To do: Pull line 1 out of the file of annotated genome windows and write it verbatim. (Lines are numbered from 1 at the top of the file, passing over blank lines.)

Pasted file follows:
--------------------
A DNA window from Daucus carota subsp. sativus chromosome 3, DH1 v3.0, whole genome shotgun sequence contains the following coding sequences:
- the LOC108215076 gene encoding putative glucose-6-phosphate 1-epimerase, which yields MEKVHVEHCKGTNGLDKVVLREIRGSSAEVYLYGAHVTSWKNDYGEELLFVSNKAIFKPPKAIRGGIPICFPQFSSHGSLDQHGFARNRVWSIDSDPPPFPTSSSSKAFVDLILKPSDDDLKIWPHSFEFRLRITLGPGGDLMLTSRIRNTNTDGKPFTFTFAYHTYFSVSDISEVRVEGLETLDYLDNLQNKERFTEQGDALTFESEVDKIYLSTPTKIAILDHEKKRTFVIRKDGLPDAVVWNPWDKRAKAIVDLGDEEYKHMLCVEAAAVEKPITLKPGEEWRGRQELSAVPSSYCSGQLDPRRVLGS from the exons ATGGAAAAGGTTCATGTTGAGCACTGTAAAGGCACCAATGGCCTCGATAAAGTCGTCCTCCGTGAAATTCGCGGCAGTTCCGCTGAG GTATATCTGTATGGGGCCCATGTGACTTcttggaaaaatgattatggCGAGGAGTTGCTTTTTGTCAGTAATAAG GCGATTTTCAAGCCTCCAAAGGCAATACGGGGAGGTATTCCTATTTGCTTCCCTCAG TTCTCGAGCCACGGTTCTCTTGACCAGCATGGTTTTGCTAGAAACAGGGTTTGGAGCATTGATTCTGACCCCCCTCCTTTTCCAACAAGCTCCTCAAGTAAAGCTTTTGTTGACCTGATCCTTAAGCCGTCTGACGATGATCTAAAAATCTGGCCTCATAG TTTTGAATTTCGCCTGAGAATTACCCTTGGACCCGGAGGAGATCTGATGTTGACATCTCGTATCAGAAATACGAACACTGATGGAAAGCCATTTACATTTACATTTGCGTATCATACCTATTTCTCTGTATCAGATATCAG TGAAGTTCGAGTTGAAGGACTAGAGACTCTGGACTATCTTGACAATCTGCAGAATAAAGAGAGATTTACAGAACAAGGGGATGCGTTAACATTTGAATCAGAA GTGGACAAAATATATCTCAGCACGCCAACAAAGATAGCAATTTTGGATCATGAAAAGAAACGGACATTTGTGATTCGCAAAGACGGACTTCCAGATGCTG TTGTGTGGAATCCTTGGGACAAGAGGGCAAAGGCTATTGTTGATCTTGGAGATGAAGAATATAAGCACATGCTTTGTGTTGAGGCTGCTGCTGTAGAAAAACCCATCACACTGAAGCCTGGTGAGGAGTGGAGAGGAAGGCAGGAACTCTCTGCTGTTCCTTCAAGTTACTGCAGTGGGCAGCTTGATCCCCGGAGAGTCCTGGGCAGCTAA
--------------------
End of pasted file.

A DNA window from Daucus carota subsp. sativus chromosome 3, DH1 v3.0, whole genome shotgun sequence contains the following coding sequences: